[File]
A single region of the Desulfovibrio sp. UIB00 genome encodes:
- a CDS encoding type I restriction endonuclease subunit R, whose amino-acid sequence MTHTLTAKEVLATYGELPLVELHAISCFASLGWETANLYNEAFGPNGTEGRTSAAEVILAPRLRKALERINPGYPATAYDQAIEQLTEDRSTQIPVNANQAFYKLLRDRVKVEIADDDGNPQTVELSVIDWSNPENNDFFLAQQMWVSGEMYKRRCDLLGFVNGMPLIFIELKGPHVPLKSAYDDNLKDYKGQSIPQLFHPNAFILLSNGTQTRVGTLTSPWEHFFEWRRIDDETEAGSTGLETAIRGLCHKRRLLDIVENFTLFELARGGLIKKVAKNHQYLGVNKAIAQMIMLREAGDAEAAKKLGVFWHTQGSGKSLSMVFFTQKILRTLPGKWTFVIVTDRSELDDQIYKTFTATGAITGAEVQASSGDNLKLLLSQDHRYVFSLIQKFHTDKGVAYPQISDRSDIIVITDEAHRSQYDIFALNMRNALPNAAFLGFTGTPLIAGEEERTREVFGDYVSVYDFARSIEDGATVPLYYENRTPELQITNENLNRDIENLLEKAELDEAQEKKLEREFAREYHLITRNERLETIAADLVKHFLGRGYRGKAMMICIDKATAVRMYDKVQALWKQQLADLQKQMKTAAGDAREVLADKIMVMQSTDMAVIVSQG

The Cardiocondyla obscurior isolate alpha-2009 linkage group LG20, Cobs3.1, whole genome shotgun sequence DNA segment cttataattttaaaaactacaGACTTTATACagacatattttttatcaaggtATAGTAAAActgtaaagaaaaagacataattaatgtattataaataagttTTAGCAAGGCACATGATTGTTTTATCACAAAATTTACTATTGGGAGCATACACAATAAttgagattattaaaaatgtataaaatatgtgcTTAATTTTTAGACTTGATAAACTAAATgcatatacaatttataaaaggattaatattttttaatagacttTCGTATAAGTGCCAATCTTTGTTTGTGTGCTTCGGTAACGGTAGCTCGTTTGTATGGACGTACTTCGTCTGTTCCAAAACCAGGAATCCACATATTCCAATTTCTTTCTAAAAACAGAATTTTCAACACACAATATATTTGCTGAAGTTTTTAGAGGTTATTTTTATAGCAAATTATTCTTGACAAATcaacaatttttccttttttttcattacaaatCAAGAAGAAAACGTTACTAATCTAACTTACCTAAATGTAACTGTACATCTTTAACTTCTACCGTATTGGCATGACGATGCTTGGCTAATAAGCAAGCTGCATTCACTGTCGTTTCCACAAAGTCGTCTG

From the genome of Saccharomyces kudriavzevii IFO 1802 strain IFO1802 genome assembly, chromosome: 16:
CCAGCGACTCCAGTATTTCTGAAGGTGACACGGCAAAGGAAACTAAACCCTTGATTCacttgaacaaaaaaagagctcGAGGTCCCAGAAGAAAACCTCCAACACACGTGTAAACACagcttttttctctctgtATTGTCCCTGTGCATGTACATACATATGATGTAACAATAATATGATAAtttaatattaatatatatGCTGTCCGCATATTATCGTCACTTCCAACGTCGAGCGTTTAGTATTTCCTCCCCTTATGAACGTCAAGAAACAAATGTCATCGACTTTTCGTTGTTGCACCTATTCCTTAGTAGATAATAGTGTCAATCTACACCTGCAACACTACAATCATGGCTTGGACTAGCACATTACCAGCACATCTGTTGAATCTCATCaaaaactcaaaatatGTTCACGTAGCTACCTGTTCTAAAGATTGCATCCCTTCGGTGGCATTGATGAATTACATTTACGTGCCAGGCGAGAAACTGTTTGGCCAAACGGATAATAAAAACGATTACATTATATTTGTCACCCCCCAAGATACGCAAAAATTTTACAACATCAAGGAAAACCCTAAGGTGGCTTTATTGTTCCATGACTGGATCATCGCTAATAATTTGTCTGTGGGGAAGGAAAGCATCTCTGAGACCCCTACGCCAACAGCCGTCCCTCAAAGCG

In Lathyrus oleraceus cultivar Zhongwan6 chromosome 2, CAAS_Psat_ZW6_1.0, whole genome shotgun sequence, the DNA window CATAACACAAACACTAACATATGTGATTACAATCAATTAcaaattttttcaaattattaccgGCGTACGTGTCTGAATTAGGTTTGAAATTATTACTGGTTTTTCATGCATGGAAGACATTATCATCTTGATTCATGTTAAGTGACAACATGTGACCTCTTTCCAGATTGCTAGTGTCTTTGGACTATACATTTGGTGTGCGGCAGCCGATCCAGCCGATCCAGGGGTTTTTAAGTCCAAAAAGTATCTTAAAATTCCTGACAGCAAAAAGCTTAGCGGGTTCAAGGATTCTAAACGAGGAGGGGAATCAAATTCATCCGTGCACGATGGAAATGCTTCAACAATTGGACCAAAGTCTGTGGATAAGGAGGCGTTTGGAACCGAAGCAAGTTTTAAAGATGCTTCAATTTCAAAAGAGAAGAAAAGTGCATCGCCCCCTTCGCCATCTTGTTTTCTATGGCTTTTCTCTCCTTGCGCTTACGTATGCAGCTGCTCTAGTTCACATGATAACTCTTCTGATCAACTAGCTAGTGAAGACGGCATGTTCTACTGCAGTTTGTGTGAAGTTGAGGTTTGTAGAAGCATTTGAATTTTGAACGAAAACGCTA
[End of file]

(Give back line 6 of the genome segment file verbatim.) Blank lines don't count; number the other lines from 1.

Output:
In Lathyrus oleraceus cultivar Zhongwan6 chromosome 2, CAAS_Psat_ZW6_1.0, whole genome shotgun sequence, the DNA window CATAACACAAACACTAACATATGTGATTACAATCAATTAcaaattttttcaaattattaccgGCGTACGTGTCTGAATTAGGTTTGAAATTATTACTGGTTTTTCATGCATGGAAGACATTATCATCTTGATTCATGTTAAGTGACAACATGTGACCTCTTTCCAGATTGCTAGTGTCTTTGGACTATACATTTGGTGTGCGGCAGCCGATCCAGCCGATCCAGGGGTTTTTAAGTCCAAAAAGTATCTTAAAATTCCTGACAGCAAAAAGCTTAGCGGGTTCAAGGATTCTAAACGAGGAGGGGAATCAAATTCATCCGTGCACGATGGAAATGCTTCAACAATTGGACCAAAGTCTGTGGATAAGGAGGCGTTTGGAACCGAAGCAAGTTTTAAAGATGCTTCAATTTCAAAAGAGAAGAAAAGTGCATCGCCCCCTTCGCCATCTTGTTTTCTATGGCTTTTCTCTCCTTGCGCTTACGTATGCAGCTGCTCTAGTTCACATGATAACTCTTCTGATCAACTAGCTAGTGAAGACGGCATGTTCTACTGCAGTTTGTGTGAAGTTGAGGTTTGTAGAAGCATTTGAATTTTGAACGAAAACGCTA